Mike Thibault Returns as Veteran Voice on USA Women’s Coaching Staff
The 71-year-old coach returned to the bench after more than a decade away from the national team.
Mike Thibault couldn’t help but think that his work with USA Basketball had come to an end.
After the veteran coach worked with the U.S. men’s and women’s teams in various capacities during his 40s and 50s, his 60s came and went. During that decade, others served as head coaches and assistant coaches with USA Basketball. Thibault, for his part, focused his full-time energy on the WNBA, where he became one of the most successful coaches the league has ever seen.
A three-time WNBA Coach of the Year with the Connecticut Sun and Washington Mystics. A proud WNBA champion with the 2019 Mystics. The league’s all-time winningest head coach with 357 career victories.
Thibault certainly has earned his share of accolades over the years.
However, after assuming his USA Basketball coaching career had ended in 2008, Thibault once again finds himself back on the sidelines. The 71-year-old legend is an assistant coach for the women’s national team at the training camp and subsequent FIBA World Cup Qualifying Tournament games taking place this week in Washington D.C. — and he’s loving every minute of it.
“This is fun,” Thibault said over the weekend. “It’s interesting because I had kind of assumed that I might not (coach with USA Basketball) again. It was a great experience when I did it and I loved it, but it was just one of those things that I didn’t think about again.”
When approached by USA Basketball about a return to the bench, Thibault sat down with his wife, Nanci, to discuss the intriguing opportunity.
“We said, ‘Let’s do it!’” recalled Thibault. “I’ve always enjoyed my USA Basketball experiences. Representing your country is a big deal. I’ve enjoyed the staffs that I’ve been on — and certainly the players too. I’ve coached the best players in the world in some of the world’s best events.”
Thibault’s journey with USA Basketball dates back to 1993, when he was the head coach of the USA Men’s World Cup Qualifying Team. Two years later, Thibault served as head coach of the U.S. men’s silver medal-winning team at the 1995 Pan American Games. He later became an assistant coach on three USA women’s medal-winning teams: the 2006 USA World Cup Team (bronze), the 2007 USA squad at the FIBA Americas Championship (gold) and the 2008 U.S. Olympic Team (gold).
That last one, of course, took place more than 13 years ago. Some of the women Thibault is coaching at this week’s training camp were in elementary school then. And, in turn, many of the stars from the ’08 Olympics have since hung up their sneakers.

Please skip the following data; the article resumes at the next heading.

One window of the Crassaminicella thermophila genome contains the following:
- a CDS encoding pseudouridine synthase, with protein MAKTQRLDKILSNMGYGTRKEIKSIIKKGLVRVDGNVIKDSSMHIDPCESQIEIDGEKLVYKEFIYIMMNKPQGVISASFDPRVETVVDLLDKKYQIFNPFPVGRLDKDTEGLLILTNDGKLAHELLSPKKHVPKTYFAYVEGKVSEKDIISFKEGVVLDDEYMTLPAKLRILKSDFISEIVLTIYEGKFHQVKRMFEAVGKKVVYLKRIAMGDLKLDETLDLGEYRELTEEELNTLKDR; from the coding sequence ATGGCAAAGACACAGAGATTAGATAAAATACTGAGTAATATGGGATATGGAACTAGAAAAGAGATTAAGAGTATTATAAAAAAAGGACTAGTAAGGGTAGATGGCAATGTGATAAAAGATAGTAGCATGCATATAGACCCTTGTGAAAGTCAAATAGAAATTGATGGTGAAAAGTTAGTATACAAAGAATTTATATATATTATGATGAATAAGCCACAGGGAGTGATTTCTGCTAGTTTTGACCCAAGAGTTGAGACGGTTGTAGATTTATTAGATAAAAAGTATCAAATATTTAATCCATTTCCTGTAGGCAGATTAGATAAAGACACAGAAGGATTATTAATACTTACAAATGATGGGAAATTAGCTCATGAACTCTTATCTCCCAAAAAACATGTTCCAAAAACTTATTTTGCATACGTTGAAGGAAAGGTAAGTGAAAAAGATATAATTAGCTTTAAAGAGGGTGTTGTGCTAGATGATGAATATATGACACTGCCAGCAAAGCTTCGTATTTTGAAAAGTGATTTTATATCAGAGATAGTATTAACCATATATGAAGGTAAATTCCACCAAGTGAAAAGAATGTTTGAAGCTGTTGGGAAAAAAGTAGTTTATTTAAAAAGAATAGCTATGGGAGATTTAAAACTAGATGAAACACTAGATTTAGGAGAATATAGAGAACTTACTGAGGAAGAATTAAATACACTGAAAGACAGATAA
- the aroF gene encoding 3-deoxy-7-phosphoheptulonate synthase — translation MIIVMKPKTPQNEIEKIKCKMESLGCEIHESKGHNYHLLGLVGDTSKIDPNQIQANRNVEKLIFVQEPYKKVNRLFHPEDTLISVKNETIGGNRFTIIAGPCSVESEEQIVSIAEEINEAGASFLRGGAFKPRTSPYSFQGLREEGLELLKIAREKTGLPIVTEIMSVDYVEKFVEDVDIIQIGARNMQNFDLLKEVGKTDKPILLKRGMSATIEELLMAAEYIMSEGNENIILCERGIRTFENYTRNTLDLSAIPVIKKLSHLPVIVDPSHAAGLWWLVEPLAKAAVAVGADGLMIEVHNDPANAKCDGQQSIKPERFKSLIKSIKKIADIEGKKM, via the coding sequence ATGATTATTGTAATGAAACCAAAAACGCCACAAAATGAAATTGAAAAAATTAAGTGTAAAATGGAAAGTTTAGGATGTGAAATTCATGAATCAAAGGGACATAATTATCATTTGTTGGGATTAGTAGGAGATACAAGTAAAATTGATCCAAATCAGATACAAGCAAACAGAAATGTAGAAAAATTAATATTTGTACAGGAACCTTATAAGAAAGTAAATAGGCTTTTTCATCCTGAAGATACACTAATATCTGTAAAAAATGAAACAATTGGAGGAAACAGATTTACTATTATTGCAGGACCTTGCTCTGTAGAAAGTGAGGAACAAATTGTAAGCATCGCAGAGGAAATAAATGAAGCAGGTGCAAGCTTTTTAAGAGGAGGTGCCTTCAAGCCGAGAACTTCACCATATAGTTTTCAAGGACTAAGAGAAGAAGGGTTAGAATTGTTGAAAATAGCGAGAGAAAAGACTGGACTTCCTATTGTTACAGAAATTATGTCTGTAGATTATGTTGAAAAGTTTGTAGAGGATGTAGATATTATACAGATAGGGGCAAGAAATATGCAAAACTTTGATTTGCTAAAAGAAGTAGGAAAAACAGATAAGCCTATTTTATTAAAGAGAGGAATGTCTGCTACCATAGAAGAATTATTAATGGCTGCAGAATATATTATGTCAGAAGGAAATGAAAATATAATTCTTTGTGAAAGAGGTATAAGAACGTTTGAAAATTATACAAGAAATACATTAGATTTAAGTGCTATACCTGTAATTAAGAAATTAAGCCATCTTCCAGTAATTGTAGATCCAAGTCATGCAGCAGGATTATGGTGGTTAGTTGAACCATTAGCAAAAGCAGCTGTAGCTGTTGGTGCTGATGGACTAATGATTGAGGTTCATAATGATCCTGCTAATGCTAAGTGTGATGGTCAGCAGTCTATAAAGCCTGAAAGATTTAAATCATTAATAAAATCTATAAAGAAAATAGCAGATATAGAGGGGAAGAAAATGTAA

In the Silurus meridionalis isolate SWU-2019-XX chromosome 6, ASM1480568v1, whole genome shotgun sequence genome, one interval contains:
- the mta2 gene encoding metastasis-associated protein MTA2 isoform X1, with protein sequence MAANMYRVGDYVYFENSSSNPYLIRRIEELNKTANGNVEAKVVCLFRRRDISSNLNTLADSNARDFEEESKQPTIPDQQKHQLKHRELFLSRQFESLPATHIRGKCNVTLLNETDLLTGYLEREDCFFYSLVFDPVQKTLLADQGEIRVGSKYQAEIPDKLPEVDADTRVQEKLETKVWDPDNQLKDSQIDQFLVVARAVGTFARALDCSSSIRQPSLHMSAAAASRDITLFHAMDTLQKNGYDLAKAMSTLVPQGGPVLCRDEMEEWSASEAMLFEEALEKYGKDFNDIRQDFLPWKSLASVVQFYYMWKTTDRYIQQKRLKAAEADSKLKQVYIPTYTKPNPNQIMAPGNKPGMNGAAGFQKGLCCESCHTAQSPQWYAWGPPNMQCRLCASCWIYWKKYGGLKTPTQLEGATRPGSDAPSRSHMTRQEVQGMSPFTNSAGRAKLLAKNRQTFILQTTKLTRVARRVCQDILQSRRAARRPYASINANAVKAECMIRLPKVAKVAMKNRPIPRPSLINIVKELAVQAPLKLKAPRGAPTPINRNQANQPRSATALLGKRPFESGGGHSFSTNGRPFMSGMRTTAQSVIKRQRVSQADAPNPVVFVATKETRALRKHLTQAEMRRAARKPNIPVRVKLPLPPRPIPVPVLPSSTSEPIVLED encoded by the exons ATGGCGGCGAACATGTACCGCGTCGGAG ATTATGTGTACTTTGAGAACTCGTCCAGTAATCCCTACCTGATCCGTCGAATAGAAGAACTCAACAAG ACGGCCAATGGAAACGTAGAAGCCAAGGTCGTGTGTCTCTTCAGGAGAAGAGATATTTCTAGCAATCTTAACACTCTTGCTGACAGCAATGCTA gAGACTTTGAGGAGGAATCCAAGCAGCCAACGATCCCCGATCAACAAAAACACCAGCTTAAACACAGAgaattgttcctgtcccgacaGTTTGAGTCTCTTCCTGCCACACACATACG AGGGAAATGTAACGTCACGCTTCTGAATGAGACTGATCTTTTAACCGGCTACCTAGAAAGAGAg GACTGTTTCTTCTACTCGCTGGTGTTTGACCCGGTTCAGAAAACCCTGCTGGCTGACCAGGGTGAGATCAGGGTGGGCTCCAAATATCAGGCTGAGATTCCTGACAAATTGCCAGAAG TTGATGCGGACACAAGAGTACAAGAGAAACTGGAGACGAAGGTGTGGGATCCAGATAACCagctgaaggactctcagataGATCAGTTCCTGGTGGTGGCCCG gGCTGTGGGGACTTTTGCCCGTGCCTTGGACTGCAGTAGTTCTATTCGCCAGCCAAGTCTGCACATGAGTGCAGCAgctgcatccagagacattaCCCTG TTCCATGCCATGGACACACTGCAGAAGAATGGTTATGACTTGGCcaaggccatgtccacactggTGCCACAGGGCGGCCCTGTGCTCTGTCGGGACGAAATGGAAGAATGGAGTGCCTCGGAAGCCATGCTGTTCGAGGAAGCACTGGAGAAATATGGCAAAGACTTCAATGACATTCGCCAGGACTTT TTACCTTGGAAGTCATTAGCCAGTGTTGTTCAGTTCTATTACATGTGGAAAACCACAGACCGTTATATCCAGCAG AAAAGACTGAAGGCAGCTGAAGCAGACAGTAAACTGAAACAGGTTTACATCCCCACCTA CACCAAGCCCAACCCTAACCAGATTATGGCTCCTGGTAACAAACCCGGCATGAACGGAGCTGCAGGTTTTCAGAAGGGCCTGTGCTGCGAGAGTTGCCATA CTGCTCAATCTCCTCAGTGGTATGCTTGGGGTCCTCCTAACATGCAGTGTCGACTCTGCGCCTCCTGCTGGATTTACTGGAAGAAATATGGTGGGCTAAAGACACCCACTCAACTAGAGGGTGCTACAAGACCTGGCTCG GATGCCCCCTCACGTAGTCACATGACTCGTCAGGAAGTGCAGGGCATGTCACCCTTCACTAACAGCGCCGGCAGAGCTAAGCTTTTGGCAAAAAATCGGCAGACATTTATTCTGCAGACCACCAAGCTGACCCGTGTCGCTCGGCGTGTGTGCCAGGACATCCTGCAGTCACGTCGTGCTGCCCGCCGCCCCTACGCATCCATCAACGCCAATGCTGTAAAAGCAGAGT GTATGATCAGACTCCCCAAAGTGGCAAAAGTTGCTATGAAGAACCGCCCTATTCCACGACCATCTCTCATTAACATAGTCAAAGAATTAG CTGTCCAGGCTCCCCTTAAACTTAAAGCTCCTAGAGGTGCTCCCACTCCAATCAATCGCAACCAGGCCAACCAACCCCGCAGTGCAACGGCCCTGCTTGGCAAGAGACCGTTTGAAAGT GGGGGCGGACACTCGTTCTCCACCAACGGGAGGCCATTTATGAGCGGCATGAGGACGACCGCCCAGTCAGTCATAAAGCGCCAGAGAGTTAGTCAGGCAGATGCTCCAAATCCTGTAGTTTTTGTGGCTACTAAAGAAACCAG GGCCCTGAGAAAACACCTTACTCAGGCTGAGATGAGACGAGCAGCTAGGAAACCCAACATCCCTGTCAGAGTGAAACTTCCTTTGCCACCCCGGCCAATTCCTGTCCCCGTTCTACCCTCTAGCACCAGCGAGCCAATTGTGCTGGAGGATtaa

As for the current pool of players, there are some different faces in this week’s camp, compared to previous USA squads. Sue Bird and Diana Taurasi recently stepped away from international competition.
And veteran stars Elena Delle Donne, Angel McCoughtry and Breanna Stewart, who own five Oympic and five World Cup golds between them, are coming back from injuries.
With several veteran leaders needing to be replaced on and off the court, it’s possible that experienced coaches like Thibault could have a bigger role — and a bigger voice — than has been necessary in recent years.
“It’s a little bit of a changing situation,” Thibault said. “It’s an experimental time for us. We’re bringing in some players who have not been on the Olympic team or World Cup team. It’s a way for us to look at a group of players and see who fits going forward in the short term and the long term.”
Another motivating factor for Thibault to return to coaching with the USA was the opportunity to work with some of the best coaches in the sport.
“It starts with Cheryl,” Thibault said of new USA head coach Cheryl Reeve. “She knows what winning is about. She’s been an assistant in the USA program already. She’s well prepared for what’s to come. And then coaches from our league — Vickie (Johnson) has won, James (Wade) just won a championship, Curt (Miller) has had one of the best records in the WNBA over the last several years. It’s great working with them. They’re innovative and we have different styles, so we can bounce ideas off each other.”
The opportunity for innovation is critical for the USA because, as Thibault noted, international opponents continue to get better every year.
And as for Thibault himself, the long-time coach may no longer be in his 40s or 50s, but his youthful passion for USA Basketball clearly hasn’t lost a step.
“I think it’s an incredible thing,” Thibault said. “When you’re a kid and you watch the Olympics on TV, you say, ‘Wow, wouldn’t it be great to do that?’ And then it’s like, ‘Oh I’m actually getting to do it!’ It’s a humbling experience. It’s just an awesome thing to be a part of.”
Drew Silverman is a freelance contributor to USAB.com on behalf of Red Line Editorial, Inc.